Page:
During February’s Happy Hour we unpacked the state’s new composting law (SB1383) with the help of three local experts in the field: Joe La Mariana, Executive Director of Rethink Waste, Monica Devincenzi from Republic Services and Gordon Tong, representing San Mateo County’s Office of Sustainability.
Monica started off the evening by sharing some historical context on waste management. She explained that each county is supposed to have at least one active landfill within its borders with a minimum of 15 years of waste capacity. San Mateo County has one active landfill site, Ox Mountain in Half Moon Bay, which is owned and operated by Republic Services. At current usage levels, Ox Mountain’s lifespan is estimated to extend until 2038-2040. It typically takes decades to get approval for a new landfill. Consequently, even without SB1383, it’s imperative for San Mateo County residents and businesses to prevent unnecessary waste (compost and recyclables) from entering the landfill to help prolong the landfill’s lifespan. Once it has maxed out, the county will likely have to truck waste out of the county, costing residents more money and generating more greenhouse gases in the process.
Organic waste (yard waste, food scraps, and food soiled paper products) is the largest waste stream in the state. In 2017, California disposed of nearly 27 million tons of organic waste in landfills. SB1383 aims to reduce the production of methane gas (a harmful greenhouse gas, more than 25 times as potent as carbon dioxide at trapping heat in the atmosphere) that is emitted when organic waste breaks down in a landfill setting.
Gordon said SB 1383 takes a multi-pronged approach in addressing the climate impact of food waste. Two major components of the law include redirecting organic waste away from landfills and increasing food recovery efforts.
While SB1383 takes effect this year, it will be another two years before jurisdictions have the authority to enforce the regulations. In the meantime, the county, cities and waste haulers are embarking on an education campaign to get the public to voluntarily participate. The law set the following benchmarks:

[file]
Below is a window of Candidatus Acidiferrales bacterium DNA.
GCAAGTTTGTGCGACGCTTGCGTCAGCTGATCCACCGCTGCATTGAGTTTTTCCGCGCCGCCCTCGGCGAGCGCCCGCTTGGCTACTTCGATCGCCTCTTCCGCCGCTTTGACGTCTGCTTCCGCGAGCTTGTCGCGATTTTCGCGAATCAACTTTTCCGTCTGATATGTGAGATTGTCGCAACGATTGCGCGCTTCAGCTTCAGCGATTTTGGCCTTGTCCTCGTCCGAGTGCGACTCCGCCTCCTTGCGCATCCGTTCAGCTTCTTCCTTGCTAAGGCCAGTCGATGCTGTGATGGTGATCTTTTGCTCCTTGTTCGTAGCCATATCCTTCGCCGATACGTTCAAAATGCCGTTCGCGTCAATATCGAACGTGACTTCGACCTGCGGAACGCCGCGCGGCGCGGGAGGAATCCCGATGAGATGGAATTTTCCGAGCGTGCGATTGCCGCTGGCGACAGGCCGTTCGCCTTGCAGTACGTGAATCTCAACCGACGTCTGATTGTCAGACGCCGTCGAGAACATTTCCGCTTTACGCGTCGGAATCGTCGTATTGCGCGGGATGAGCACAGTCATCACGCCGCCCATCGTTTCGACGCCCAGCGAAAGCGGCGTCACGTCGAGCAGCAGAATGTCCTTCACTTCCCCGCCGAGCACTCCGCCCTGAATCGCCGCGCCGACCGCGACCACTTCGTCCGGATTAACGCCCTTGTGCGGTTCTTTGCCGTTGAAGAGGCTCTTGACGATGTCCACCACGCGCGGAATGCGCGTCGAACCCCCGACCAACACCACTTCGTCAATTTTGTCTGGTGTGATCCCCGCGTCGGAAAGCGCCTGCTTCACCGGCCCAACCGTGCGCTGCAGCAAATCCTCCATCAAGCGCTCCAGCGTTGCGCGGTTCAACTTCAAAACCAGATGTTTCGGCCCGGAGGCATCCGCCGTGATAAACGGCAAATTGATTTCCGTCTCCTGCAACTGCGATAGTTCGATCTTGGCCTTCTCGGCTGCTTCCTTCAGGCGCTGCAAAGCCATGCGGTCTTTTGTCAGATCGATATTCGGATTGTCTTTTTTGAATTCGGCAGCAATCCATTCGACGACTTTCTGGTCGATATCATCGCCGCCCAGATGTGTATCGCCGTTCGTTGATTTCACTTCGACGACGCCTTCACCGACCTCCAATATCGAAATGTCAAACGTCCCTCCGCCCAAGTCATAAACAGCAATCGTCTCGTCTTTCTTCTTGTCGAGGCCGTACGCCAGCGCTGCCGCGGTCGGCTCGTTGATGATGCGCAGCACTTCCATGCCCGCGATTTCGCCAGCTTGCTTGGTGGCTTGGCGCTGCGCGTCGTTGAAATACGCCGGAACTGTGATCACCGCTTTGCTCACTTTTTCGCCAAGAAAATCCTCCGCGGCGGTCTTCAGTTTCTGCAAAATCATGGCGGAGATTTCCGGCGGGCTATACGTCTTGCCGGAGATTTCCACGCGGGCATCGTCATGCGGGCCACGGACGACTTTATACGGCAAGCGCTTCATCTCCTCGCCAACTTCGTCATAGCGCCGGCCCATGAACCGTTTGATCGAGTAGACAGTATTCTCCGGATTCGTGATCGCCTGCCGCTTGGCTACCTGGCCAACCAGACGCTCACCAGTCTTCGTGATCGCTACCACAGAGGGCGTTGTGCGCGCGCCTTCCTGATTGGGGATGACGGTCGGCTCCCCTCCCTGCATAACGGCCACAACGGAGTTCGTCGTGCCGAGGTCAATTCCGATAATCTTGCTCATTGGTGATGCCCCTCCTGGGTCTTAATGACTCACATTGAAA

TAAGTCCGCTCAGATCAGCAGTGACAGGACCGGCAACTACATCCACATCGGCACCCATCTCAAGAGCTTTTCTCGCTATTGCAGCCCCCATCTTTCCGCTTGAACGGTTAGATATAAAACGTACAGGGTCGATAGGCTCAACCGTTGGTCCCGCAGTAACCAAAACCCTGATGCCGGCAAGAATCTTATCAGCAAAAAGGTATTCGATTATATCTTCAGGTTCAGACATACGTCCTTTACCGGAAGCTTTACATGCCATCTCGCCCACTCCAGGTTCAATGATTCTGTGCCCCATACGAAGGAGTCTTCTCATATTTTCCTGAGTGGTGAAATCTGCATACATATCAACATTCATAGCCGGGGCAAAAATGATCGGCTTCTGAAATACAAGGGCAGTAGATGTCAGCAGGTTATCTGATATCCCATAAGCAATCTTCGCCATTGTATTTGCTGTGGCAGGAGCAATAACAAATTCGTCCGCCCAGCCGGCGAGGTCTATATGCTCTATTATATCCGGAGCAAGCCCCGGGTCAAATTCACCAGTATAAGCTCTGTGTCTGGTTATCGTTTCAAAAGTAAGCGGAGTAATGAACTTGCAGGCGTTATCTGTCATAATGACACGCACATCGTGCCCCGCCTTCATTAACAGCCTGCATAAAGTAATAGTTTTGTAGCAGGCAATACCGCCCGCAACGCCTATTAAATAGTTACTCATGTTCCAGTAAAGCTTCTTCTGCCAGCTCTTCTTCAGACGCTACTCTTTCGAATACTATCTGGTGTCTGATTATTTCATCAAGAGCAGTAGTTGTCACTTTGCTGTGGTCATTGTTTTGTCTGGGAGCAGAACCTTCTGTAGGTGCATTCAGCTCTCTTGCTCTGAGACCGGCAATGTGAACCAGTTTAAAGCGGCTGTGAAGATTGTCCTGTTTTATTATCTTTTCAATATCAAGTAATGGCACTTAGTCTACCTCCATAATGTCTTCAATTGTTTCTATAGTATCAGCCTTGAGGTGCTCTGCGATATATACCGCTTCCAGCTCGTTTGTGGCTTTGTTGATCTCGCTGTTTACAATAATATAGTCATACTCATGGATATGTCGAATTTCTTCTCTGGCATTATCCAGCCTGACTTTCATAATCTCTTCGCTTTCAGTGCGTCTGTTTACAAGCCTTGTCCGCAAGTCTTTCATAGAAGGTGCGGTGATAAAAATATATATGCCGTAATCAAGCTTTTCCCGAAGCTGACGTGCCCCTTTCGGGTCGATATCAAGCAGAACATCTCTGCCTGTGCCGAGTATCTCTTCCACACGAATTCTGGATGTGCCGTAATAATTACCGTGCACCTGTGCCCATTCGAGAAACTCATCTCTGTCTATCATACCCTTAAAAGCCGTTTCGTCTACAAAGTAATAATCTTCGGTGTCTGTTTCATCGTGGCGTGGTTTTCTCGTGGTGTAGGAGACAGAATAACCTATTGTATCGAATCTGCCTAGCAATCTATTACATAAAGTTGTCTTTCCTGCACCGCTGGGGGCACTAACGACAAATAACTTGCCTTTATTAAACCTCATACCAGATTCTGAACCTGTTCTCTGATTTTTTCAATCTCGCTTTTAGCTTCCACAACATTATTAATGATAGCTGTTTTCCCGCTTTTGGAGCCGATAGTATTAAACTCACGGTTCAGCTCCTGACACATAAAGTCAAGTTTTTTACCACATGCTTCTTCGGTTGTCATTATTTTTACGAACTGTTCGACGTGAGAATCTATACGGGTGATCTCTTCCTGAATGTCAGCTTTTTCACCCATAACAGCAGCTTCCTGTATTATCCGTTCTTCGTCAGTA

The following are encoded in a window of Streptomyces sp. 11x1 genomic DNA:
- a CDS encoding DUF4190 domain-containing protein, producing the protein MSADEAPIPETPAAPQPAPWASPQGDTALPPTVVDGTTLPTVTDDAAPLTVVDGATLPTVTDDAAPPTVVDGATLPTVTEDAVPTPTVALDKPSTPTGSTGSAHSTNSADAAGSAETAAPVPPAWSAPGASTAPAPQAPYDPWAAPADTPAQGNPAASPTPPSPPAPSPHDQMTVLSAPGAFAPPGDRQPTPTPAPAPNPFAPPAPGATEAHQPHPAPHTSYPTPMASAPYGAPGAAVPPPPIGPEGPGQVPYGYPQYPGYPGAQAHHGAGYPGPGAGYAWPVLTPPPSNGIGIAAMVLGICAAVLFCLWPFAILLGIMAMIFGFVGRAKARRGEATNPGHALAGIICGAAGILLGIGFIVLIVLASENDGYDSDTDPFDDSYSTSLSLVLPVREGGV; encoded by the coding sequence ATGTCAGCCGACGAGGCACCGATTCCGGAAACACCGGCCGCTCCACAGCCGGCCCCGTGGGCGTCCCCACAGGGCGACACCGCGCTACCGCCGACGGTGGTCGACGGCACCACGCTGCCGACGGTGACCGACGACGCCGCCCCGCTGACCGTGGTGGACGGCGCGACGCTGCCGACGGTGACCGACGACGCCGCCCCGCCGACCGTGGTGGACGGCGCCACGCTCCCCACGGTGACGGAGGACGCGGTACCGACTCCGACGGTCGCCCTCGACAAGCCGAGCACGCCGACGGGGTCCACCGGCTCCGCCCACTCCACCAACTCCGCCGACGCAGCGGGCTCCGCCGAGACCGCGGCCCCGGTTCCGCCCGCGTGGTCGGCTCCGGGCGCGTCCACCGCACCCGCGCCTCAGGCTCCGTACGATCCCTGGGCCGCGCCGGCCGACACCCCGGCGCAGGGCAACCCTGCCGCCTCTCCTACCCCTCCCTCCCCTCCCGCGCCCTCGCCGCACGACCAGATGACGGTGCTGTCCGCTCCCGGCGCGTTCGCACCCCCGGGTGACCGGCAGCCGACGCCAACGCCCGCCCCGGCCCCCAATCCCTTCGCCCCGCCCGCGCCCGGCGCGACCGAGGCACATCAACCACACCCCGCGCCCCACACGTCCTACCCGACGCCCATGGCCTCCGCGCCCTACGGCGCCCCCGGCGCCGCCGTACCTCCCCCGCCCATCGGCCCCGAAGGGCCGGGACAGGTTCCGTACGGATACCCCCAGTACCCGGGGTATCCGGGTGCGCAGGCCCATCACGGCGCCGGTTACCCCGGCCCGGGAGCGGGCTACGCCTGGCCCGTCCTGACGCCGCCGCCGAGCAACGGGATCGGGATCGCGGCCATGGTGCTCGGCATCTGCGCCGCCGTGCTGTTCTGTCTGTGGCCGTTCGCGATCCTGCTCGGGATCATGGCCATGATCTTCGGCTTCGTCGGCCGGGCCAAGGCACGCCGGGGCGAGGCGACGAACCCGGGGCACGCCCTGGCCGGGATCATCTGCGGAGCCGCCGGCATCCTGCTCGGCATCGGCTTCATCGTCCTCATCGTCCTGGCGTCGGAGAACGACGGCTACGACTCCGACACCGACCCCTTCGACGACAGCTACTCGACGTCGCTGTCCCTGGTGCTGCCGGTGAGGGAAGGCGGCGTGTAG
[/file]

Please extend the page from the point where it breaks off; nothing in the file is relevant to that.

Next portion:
- By 2020, a 50 percent reduction in landfilled organic waste with a cap of 11.5 million tons
- By 2022, the regulation takes effect
- By 2025, a 75 percent reduction in landfilled organic waste with a cap of 5.7 million tons and a 20 percent recovery rate for currently disposed foods fit for human consumption.
Additionally, SB1383 has many stipulations for organic waste collection and hauling, including waste container colors and signage, contamination, reporting, and food recovery.
The Edible Food Recovery Program is a major component of the law, requiring the development of a local plan for recovering food, the identification of larger food generators (food wholesalers, grocery stores, larger restaurants, hotels, etc.), and the increased capacity of organizations (such as food banks) to obtain and use the recovered food. To meet this requirement, San Mateo County’s Office of Sustainability has taken the lead in putting together a countywide program connecting food generators with food recovery organizations.
Another piece of the law covers paper and compost procurement requirements for cities and counties with the aim of creating a market for the additional compost being generated because of the law.
All three speakers concurred that SB1383 is a very dense piece of legislation which is going to require a learning process for all parties involved. As Joe explained, the governmental agencies are responsible for meeting the requirements set forth in the law and enforcing them when the time comes, and they are working in partnership with the haulers, and in turn the public, to help reach the desired outcomes.
For more information on the specific regulations in SB 1383 visit: www.calrecycle.ca.gov/organics/slcp.
By Susie Hodges
See the presentation in PDF format (695 KB)
See questions and answers from the February Happy Hour (51 KB)